There was actually a 3rd mechanic between the 1st and 2nd valve cover gasket replacements, who said I had a leak there, and at the rear main seal, and the oil pan. It's such an oily mess down there I don't know how they can tell. The mechanic who did the 2nd/3rd valve cover gasket replacement, said he didn't see other oil leaks he could identify.

 

The obvious oil leaks on the pavement, and the burning oil smell when not moving, have stopped after the 3rd valve cover gasket replacement. The smell had been coming from under the hood. Occasionally I had seen a tiny wisp of smoke from under the hood. And as the 1st and 2nd valve cover gaskets started failing, it started losing 2 quarts a month. There is oil all over the bottom end of the engine front to back. It probably contributed to 2 alternator deaths on me. By the time I got it in each time, it was losing 1 quart every 2 days. There was oil all over the pavement at the back of the engine at that point. 

 

There is a little carbon in the tail pipe. But it doesn't seem oily or smoky, just more "gassy" smelling then when it had fewer miles on it. But that isn't a bother except when I'm hooking up my trailer.

 

I had read in one thread that these engines tend to have a little too much taper in the bore, and loose oil control rings that lead to oil consumption, especially when decelerating under high manifold vacuum. And that the PCV baffle system on the passenger side is poor, and there is a revised valve cover to address it. I have no idea if there is any truth to that. 

 

I can replace the PCV valve this fall when the weather's better. It is mildly frustrating it is such a long job for something that should be easy to check/replace, and may not be a problem.

 

I didn't expect the oil catch can to really fix anything. It was more to see if there is a more extensive issue internally to the engine, recover some octane lost if there is lots of oil mist coming through, and help decide if I should double down on looking for more leaks.

 

It is a manual transmission, so no power control valves or screws to fall out. Also from looking at the engine, and reviewing the FSM, it appears there is no oil heat exchanger to leak on the manual transmission engines like is common with the automatic transmission engines.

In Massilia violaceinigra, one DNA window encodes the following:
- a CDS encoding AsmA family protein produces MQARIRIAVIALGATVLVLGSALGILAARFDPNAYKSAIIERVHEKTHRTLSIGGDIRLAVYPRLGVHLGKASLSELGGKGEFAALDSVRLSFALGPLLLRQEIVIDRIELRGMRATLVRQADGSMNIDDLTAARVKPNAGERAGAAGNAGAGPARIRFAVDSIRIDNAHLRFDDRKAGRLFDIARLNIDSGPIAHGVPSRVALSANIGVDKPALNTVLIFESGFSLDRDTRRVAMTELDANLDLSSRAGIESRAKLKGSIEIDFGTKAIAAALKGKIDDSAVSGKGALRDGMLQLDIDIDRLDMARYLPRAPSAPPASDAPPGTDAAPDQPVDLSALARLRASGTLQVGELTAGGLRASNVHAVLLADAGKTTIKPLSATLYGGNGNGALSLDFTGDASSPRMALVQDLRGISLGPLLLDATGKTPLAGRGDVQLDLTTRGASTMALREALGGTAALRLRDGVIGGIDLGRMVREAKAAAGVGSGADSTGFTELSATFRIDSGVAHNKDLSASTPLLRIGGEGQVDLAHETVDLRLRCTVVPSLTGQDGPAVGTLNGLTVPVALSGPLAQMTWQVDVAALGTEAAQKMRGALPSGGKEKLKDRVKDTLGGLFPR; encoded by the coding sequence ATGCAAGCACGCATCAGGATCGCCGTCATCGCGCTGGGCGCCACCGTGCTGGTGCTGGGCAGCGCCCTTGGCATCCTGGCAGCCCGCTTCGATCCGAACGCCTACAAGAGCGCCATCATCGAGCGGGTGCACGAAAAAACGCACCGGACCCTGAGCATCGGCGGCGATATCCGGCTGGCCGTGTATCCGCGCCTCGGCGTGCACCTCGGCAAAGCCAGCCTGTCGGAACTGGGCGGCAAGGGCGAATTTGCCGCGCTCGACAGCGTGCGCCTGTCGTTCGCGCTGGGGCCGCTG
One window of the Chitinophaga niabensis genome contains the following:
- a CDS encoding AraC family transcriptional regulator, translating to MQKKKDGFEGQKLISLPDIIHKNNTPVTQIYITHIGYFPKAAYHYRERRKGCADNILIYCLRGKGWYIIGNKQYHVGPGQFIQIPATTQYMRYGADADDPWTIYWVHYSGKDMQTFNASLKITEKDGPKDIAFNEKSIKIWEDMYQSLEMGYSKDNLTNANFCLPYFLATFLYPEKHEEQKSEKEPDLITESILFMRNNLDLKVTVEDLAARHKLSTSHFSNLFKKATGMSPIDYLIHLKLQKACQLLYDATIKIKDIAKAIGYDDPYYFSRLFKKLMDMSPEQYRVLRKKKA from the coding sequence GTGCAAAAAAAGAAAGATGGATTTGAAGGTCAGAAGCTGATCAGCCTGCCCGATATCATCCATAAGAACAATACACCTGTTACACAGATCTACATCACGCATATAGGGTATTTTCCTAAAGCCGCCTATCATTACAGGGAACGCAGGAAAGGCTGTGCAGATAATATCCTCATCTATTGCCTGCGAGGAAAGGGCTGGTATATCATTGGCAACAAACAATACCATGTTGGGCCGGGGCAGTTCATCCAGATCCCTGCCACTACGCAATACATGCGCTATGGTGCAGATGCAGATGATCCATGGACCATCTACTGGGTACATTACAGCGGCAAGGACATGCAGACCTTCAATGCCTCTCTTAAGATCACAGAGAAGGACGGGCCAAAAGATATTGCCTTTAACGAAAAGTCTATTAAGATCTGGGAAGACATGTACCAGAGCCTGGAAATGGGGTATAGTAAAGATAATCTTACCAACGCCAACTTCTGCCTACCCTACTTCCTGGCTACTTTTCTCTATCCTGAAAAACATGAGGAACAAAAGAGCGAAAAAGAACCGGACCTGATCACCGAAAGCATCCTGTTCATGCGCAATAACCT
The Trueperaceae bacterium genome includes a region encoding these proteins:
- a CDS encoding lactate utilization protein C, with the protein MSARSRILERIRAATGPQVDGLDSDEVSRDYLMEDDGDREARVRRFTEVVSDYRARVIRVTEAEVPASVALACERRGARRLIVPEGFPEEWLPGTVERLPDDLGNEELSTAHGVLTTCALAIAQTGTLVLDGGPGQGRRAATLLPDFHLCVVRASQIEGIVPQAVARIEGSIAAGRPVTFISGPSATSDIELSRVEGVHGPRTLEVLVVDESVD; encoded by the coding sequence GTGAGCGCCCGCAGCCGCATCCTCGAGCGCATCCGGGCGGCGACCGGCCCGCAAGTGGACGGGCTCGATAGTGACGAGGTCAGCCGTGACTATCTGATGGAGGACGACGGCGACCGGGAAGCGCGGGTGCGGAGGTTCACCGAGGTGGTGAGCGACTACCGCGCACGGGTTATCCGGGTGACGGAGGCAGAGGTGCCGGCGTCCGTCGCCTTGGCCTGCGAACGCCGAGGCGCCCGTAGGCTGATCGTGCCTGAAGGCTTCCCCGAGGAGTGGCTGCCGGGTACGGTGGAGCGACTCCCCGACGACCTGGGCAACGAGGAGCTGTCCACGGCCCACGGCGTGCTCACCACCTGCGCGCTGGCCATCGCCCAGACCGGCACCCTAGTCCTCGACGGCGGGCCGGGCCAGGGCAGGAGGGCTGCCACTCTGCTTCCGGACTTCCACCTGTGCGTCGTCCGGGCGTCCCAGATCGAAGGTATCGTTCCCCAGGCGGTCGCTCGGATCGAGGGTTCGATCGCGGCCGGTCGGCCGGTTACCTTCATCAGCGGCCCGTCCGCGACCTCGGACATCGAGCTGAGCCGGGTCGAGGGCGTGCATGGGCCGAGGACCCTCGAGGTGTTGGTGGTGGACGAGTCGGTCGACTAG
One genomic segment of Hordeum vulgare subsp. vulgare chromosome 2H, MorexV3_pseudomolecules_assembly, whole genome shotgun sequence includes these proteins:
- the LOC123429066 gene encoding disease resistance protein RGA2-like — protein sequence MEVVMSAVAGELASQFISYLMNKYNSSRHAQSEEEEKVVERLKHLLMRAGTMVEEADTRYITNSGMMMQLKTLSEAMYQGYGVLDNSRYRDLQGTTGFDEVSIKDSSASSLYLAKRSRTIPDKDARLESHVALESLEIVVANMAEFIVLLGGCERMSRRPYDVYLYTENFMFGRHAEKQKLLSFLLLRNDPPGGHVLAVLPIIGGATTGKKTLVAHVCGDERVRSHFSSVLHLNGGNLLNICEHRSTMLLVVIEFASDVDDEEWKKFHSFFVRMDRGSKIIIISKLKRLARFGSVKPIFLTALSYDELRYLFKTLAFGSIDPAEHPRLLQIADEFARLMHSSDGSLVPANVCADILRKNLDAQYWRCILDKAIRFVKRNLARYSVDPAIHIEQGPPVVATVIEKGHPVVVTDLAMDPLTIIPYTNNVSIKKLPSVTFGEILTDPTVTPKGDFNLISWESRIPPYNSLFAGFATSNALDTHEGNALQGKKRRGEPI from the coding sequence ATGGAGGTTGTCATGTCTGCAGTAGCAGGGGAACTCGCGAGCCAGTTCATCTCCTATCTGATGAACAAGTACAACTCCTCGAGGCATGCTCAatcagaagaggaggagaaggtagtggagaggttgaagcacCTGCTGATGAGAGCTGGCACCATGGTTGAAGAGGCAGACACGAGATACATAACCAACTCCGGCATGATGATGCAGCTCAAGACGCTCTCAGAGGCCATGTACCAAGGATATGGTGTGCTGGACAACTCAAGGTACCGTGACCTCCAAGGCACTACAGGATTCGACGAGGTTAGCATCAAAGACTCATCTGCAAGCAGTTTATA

Any ideas you have would be welcome. Thanks.

Share this post


Link to post
Share on other sites

Check your oil cooler for leaks 

Share this post


Link to post
Share on other sites
Check your oil cooler for leaks 
Best I can tell from looking at mine, and the FSM, manual transmission Pathfinders don't have an oil cooler. Is that not true?

Sent from my SM-N950U using Tapatalk

Share this post


Link to post
Share on other sites

Easy way to tell is to look at the oil filter. The oil cooler is the oil filter adapter. If the filter threads onto a can that has 2 hoses attached to it, then you have an oil cooler and the o-ring seal is probably leaking. It is very easy to replace the seal. Take the filter off, put a deep socket onto the hex of the filter stud and unscrew the filter stud. Pull the cooler away from the engine and replace the o-ring. Reassemble by threading the filter stud back in and tighten it down. 

 

I suggest degreasing the engine and just let it run for a little while without actually driving to see where the oil is leaking from. The most common oil leaks on the VG and the VQ engines are the valve cover gasket and the oil cooler. A commonly missed oil leak on the VG is the camshaft bore block off plate on the back side of the heads. The bolts tend to loosen over time and the gasket gets hard so that the oil will flow out the back of the head. It is often mistaken for a leaking valve cover gasket because it is up high and hard to see. 

  • Like 2

Share this post


Link to post
Share on other sites

Join the conversation

You can post now and register later. If you have an account, sign in now to post with your account.

Guest
Reply to this topic...

×   Pasted as rich text.   Paste as plain text instead

  Only 75 emoji are allowed.

×   Your link has been automatically embedded.   Display as a link instead

×   Your previous content has been restored.   Clear editor

×   You cannot paste images directly. Upload or insert images from URL.


Welcome to NPORA Forums

 

Please REGISTER to gain full access to the forum.

Make sure you read the Forum Guidelines and don't forget to post a new intro in the New People Start Here! section, to say hi too everyone.

 

-NPORA

×
×
  • Create New...